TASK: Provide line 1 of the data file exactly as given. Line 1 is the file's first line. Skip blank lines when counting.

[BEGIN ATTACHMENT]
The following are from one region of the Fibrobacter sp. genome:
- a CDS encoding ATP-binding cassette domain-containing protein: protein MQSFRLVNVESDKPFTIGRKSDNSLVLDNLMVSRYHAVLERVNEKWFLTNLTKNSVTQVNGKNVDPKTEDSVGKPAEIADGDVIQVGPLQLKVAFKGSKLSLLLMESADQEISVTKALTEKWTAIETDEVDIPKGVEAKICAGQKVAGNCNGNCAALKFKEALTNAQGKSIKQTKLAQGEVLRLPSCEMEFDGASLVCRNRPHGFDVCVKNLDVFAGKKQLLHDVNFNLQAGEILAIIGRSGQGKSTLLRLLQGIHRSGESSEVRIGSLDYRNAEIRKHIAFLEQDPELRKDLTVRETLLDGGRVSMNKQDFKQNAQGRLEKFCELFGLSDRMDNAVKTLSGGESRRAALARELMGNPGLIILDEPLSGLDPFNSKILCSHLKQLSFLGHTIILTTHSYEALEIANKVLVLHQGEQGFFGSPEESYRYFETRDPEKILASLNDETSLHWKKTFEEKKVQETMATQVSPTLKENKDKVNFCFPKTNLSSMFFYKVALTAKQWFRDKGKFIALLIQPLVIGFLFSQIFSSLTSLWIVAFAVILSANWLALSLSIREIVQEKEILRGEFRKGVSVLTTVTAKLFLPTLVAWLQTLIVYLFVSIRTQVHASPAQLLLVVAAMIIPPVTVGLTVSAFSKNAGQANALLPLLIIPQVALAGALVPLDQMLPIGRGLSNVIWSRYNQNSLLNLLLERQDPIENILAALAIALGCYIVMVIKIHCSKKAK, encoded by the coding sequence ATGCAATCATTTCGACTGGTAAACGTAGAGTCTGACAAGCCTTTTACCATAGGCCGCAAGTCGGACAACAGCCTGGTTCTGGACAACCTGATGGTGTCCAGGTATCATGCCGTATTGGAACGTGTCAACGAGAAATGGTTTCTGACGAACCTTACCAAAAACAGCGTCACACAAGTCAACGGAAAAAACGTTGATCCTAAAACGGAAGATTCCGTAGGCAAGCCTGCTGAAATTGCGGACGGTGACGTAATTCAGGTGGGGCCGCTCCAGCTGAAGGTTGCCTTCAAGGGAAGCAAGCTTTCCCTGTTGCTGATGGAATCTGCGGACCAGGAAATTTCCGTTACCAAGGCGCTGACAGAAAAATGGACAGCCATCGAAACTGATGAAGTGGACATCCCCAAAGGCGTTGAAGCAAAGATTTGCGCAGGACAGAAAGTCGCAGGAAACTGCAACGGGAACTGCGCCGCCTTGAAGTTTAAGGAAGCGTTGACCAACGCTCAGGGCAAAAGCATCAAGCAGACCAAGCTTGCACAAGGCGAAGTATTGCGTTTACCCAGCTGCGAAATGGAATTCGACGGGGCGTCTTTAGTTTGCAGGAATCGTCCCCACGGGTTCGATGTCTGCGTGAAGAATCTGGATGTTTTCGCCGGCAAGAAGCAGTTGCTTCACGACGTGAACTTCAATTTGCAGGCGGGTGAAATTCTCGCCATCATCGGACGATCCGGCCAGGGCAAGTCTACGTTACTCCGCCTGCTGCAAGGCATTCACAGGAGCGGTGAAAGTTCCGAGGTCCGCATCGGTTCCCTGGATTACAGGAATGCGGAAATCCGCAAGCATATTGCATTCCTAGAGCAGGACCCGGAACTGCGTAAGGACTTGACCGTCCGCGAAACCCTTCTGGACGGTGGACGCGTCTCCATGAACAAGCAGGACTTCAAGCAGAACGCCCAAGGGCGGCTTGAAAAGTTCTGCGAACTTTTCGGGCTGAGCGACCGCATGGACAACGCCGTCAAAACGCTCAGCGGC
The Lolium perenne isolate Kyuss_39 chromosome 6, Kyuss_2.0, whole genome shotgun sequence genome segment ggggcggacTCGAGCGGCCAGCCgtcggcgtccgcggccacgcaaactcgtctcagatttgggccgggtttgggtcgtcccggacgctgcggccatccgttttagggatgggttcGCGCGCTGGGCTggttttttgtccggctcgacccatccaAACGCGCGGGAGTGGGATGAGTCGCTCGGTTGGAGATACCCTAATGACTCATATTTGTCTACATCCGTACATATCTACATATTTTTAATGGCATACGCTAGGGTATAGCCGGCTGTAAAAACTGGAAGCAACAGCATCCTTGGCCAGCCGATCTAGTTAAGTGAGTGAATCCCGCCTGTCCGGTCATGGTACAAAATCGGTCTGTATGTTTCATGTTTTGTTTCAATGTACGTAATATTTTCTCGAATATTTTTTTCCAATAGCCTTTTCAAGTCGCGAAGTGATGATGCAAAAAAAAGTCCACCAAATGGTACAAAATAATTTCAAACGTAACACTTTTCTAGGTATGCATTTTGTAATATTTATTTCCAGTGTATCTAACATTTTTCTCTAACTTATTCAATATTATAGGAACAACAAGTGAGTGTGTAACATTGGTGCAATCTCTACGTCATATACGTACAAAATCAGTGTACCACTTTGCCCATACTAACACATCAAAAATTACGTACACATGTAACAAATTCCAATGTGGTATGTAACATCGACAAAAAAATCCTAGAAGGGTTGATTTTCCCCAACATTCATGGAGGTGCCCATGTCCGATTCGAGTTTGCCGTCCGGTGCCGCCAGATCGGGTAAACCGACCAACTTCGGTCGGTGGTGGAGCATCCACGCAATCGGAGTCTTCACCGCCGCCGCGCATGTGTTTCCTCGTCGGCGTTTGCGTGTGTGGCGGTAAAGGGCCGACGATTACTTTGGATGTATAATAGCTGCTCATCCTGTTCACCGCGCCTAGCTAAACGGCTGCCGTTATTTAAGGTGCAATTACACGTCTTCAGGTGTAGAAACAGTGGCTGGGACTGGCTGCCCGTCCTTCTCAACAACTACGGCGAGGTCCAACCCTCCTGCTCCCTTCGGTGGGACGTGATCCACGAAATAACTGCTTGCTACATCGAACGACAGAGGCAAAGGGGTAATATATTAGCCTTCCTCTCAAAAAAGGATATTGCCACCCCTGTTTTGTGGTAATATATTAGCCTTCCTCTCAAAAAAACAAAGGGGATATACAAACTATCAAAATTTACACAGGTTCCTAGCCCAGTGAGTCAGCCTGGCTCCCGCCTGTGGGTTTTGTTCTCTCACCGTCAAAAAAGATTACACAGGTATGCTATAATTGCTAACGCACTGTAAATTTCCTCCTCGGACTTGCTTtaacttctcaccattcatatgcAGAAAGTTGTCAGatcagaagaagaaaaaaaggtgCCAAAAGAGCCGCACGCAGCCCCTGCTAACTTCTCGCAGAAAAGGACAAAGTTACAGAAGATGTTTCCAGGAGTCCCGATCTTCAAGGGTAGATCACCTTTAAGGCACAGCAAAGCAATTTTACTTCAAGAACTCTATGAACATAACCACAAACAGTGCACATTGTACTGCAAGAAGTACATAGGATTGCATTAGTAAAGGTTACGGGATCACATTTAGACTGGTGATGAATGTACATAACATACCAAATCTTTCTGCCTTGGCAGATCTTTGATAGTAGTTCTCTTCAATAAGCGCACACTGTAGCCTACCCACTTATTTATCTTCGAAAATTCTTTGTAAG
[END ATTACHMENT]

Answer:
The following are from one region of the Fibrobacter sp. genome: